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Restless Leg Syndrome: Symptoms, Treatment, and Risk Factors

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Sometimes it’s not our minds that like to do the racing at night but rather our legs. If this sounds familiar, then there’s a good chance you’re dealing with Restless Legs Syndrome – or RLS.

For those who experience RLS, this condition may result in little or inconsistent sleep, which can be particularly stressful for folks who lead busy lives and rely on quality rest to get through the day.

From what causes it to whether it’s a sign of a more severe health issue, we’ll answer all your questions about RLS.

What is Restless Legs Syndrome?

Restless Legs Syndrome[1] is a condition in which a person feels an uncontrollable need to move their legs. In most cases, the desire to move is due to feeling uncomfortable sensations throughout the legs. Researchers believe RLS may result from an imbalance of dopamine, a chemical found in the brain that sends messages to regulate muscle movement.

RLS is also sometimes referred to as Willis-Ekbom disease. It is typically more pervasive at night and while someone is at rest, which is why it’s known to interrupt sleep.

About 5 percent of people experience Restless Legs Syndrome, however, it affects roughly 10 percent of people 65 and older[2].

What Does RLS Feel Like?

People with Restless Legs Syndrome are usually prompted to move because they feel intense sensations in their legs. Below are some ways people have described what the sensations feel like, as reported by the Mayo Clinic:

  • Crawling
  • Creeping
  • Pulling
  • Throbbing
  • Aching
  • Itching
  • Electric

Additional RLS Symptoms

Urge to move after resting

People with RLS may start to feel sensations after periods of rest or being seated for a longer amount of time.

Feel relief with movement

Another effect of this condition is that you feel relief through movement, including stretching, shaking your legs, or walking.

Worsens in the evening

RLS usually emerges or worsens at night.

Leg twitching at night

Leg twitching or kicking may also result from a condition linked to RLS known as Periodic Limb Movement Disorder. We will cover this in-depth further below.

How Often Do Symptoms Occur?

The frequency of symptoms[3] can vary from person to person. Moderate cases of RLS typically see symptoms occur about once or twice a week, while severe cases may cause symptoms to appear more than two times a week.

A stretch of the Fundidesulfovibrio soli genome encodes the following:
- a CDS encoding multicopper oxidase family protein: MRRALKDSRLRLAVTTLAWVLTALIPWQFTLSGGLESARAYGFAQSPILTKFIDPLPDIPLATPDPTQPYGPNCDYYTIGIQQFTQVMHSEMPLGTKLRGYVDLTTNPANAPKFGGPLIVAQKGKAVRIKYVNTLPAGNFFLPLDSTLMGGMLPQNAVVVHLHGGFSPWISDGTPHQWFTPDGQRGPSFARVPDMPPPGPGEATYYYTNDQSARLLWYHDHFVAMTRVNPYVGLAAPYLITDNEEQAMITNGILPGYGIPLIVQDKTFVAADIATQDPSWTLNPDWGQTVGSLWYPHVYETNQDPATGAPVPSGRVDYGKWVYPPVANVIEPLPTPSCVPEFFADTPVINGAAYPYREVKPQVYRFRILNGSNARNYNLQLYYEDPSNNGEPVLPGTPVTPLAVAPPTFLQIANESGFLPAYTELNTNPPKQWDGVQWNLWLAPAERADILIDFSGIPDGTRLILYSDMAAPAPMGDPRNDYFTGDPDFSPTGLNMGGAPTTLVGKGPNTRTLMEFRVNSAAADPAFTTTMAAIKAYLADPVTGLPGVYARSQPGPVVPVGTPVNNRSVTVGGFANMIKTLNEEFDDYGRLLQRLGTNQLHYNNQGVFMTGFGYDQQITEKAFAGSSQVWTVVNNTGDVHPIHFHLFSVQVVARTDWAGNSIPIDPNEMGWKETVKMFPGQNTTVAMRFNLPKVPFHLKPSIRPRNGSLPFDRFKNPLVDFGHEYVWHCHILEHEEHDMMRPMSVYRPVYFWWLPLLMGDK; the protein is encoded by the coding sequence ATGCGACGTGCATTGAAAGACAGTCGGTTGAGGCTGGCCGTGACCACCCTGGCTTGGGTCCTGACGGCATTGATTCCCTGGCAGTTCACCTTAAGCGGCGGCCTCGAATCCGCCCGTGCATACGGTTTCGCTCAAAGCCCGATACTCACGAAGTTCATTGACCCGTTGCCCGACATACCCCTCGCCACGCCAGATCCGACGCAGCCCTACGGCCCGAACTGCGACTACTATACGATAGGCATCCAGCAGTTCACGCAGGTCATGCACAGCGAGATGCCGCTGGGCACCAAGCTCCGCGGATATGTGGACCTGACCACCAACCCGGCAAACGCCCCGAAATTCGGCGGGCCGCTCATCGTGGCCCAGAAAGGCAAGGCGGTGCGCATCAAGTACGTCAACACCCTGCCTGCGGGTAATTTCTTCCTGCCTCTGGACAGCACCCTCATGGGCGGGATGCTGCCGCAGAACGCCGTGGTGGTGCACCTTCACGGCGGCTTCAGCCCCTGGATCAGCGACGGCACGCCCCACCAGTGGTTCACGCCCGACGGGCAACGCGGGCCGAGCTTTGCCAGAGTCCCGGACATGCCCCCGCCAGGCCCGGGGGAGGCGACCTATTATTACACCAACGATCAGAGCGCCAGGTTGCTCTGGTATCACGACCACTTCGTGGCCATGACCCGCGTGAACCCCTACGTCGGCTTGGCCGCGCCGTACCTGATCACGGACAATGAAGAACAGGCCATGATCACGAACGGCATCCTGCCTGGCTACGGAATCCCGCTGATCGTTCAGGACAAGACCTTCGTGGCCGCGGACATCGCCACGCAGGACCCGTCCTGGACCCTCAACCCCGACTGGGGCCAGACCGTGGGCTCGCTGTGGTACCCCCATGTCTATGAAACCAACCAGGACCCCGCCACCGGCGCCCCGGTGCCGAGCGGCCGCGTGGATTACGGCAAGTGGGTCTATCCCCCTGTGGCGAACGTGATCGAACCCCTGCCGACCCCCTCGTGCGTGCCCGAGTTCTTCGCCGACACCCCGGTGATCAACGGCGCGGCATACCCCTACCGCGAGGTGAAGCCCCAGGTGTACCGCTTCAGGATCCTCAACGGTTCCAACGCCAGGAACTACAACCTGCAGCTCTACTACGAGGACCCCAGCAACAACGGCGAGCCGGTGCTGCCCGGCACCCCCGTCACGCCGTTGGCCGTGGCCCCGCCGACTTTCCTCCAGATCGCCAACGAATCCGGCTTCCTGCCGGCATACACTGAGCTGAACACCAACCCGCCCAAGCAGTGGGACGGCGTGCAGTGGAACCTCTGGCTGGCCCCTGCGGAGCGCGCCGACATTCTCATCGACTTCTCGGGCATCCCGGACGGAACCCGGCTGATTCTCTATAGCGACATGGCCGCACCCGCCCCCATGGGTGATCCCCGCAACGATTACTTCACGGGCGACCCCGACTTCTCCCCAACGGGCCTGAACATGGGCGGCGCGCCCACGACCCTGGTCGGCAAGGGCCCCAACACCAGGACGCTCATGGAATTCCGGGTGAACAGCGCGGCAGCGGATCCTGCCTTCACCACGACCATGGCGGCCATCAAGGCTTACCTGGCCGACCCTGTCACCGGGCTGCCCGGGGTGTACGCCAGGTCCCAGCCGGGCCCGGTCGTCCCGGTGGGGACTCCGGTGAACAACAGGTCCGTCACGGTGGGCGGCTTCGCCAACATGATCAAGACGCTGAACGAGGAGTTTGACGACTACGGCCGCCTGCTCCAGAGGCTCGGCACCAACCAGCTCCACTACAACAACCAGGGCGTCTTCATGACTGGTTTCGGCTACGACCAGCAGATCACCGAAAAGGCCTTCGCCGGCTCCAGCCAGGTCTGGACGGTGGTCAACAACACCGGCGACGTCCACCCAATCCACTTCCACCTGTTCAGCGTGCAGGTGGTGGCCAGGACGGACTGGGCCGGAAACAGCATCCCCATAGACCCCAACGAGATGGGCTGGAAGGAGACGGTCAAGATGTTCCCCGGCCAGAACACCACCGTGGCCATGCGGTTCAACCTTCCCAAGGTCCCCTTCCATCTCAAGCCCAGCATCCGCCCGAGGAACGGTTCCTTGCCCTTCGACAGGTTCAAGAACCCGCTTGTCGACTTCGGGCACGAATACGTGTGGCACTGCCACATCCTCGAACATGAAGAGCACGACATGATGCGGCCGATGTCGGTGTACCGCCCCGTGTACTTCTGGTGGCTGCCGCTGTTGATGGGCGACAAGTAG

Sometimes RLS symptoms may go away for weeks or months at a time before reappearing. This typically happens in the early stages of developing this condition.

Section 2

Risk Factors for Restless Legs Syndrome

While more research needs to be done to determine what causes RLS to surface in the first place, experts say there are risk factors that may increase your chances.

Runs in the Family

Evidence suggests that RLS may be hereditary[4]. Researchers reported that certain genes present on chromosomes might be connected to restless legs syndrome, and this DNA could be passed down among family members. They also found that patients who experienced RLS at a younger age had a family history of the disorder.


According to the Mayo Clinic, the hormonal changes brought about due to pregnancy could cause RLS or intensify symptoms. In some cases, pregnant women may develop restless legs syndrome during their third trimester, and then the symptoms go away following delivery.

Get More Info: Restless Legs Syndrome in Pregnancy


Although people can get RLS at any age, your likelihood increases as you get older.


Both men and women can experience this condition, but it is more common in women.

Section 3

Is RLS Associated with Other Conditions?

Certain health conditions may be connected to Restless Legs Syndrome.

Periodic Limb Movement Disorder (PLMD)

Periodic Limb Movement Disorder – or PLMD[5] – is when a person experiences repetitive leg movements while asleep, disrupting their rest in the process. These movements typically occur in the lower half of the body in the hips, knees, ankle, or big toes. About 80 percent of individuals with Restless Legs Syndrome also experience PLMD.

Peripheral Neuropathy

Peripheral Neuropathy is when nerves in your hands and feet are damaged due to long-term conditions like alcoholism or diabetes. Peripheral Neuropathy may also be heredity. A 2008 study found that RLS was more common among people with hereditary neuropathy[6] than those who developed it.

Low Iron